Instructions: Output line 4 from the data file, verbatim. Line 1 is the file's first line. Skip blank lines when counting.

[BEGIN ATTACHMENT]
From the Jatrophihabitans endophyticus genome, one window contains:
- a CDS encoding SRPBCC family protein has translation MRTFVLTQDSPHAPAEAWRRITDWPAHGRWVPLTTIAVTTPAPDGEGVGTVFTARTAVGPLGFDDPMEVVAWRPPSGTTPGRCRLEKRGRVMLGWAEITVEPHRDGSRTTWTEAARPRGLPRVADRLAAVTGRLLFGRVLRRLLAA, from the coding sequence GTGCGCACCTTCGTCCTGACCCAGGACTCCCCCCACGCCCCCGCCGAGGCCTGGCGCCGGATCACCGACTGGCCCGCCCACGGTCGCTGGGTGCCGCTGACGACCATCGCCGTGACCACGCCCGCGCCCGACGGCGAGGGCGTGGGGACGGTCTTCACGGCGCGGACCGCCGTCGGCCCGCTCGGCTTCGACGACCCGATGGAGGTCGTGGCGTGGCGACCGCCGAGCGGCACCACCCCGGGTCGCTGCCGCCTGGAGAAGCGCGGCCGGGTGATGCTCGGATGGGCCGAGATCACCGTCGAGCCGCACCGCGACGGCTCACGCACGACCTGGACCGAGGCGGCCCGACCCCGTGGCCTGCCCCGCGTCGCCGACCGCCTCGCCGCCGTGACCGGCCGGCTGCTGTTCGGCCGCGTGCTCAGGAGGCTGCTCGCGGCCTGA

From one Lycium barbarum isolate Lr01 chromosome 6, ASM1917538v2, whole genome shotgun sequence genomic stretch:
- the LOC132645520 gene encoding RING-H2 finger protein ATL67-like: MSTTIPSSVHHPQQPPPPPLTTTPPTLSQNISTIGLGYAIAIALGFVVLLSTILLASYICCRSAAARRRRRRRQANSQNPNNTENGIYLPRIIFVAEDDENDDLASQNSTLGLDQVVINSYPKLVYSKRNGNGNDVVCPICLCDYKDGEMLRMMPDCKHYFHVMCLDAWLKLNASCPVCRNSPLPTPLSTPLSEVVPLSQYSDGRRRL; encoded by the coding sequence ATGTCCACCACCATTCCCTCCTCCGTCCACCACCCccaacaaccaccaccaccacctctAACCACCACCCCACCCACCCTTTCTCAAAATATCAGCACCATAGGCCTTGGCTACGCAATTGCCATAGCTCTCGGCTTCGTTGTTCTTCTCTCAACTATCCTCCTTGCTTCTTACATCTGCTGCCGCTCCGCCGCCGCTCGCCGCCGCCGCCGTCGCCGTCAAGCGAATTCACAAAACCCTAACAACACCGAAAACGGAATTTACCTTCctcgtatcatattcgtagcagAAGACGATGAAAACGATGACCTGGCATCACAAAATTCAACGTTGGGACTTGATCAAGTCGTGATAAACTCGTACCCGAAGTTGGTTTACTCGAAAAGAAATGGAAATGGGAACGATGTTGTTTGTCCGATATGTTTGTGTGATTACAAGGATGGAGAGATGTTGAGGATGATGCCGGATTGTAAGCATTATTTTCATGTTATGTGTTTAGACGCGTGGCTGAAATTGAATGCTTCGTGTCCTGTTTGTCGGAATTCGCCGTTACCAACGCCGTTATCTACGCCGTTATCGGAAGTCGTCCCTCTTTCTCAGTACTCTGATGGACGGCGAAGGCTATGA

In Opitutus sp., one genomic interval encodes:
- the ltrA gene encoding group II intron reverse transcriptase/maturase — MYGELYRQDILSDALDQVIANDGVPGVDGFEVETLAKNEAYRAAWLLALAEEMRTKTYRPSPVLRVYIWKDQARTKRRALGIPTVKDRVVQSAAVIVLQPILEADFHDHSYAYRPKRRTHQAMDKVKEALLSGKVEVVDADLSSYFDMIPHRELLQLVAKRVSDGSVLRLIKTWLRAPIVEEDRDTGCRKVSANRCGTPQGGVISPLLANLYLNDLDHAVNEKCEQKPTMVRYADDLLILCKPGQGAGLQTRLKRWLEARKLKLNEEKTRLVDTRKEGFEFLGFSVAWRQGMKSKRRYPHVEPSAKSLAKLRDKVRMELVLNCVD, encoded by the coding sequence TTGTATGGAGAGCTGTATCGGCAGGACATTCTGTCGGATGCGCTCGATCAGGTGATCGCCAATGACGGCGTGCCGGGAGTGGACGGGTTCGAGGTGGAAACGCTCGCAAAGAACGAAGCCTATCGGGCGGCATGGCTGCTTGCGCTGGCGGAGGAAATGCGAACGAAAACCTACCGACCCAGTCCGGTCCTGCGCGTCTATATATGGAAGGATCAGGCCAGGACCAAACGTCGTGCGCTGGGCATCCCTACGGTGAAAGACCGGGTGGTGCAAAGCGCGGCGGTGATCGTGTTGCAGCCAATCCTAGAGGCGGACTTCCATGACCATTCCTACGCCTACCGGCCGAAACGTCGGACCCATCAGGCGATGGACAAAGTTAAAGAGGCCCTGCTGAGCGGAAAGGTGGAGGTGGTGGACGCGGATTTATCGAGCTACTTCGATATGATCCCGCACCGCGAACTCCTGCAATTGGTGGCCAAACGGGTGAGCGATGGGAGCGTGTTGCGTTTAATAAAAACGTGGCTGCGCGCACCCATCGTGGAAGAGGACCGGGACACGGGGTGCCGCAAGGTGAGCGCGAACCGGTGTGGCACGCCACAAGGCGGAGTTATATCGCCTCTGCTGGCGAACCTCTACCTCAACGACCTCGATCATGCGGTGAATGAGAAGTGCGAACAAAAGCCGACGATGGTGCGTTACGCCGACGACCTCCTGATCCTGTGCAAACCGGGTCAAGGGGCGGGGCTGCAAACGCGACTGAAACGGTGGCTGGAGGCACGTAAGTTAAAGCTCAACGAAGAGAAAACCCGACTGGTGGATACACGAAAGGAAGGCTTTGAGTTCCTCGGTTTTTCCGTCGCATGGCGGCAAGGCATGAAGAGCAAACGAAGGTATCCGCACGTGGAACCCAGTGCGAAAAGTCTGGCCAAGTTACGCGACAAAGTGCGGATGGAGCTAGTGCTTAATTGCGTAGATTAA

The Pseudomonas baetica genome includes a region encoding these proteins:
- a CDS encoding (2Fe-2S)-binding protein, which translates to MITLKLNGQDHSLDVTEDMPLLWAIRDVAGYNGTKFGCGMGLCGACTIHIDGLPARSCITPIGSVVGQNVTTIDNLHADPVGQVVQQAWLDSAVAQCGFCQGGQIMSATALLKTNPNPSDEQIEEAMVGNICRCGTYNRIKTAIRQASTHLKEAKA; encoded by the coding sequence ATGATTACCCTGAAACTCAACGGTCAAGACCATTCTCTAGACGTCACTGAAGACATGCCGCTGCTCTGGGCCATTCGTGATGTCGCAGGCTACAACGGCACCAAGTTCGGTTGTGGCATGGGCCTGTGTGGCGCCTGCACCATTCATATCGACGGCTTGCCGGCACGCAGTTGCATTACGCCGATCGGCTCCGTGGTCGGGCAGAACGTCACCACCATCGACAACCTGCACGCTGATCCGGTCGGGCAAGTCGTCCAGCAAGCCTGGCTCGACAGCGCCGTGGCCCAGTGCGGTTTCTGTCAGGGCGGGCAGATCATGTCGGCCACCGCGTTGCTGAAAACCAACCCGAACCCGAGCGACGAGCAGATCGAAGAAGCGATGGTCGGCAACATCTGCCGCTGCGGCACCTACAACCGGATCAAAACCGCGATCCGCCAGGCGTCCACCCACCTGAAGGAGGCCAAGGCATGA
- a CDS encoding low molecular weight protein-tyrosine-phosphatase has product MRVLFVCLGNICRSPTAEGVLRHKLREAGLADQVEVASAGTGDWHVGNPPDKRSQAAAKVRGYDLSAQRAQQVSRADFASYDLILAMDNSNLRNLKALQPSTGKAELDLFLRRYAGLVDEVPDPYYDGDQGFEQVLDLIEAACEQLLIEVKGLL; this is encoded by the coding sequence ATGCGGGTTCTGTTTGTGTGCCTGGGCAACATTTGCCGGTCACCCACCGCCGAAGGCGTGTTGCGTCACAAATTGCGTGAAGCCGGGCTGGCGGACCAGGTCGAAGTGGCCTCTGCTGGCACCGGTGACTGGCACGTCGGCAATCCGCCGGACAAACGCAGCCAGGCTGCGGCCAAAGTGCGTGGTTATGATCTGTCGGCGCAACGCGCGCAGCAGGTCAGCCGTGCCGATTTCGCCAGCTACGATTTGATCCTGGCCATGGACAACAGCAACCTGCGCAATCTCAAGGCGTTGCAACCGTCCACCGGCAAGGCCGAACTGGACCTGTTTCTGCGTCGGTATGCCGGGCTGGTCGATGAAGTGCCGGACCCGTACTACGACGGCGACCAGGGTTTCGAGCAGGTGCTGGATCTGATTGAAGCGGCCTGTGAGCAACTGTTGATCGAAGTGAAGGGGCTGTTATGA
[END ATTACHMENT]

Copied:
- the LOC132645520 gene encoding RING-H2 finger protein ATL67-like: MSTTIPSSVHHPQQPPPPPLTTTPPTLSQNISTIGLGYAIAIALGFVVLLSTILLASYICCRSAAARRRRRRRQANSQNPNNTENGIYLPRIIFVAEDDENDDLASQNSTLGLDQVVINSYPKLVYSKRNGNGNDVVCPICLCDYKDGEMLRMMPDCKHYFHVMCLDAWLKLNASCPVCRNSPLPTPLSTPLSEVVPLSQYSDGRRRL; encoded by the coding sequence ATGTCCACCACCATTCCCTCCTCCGTCCACCACCCccaacaaccaccaccaccacctctAACCACCACCCCACCCACCCTTTCTCAAAATATCAGCACCATAGGCCTTGGCTACGCAATTGCCATAGCTCTCGGCTTCGTTGTTCTTCTCTCAACTATCCTCCTTGCTTCTTACATCTGCTGCCGCTCCGCCGCCGCTCGCCGCCGCCGCCGTCGCCGTCAAGCGAATTCACAAAACCCTAACAACACCGAAAACGGAATTTACCTTCctcgtatcatattcgtagcagAAGACGATGAAAACGATGACCTGGCATCACAAAATTCAACGTTGGGACTTGATCAAGTCGTGATAAACTCGTACCCGAAGTTGGTTTACTCGAAAAGAAATGGAAATGGGAACGATGTTGTTTGTCCGATATGTTTGTGTGATTACAAGGATGGAGAGATGTTGAGGATGATGCCGGATTGTAAGCATTATTTTCATGTTATGTGTTTAGACGCGTGGCTGAAATTGAATGCTTCGTGTCCTGTTTGTCGGAATTCGCCGTTACCAACGCCGTTATCTACGCCGTTATCGGAAGTCGTCCCTCTTTCTCAGTACTCTGATGGACGGCGAAGGCTATGA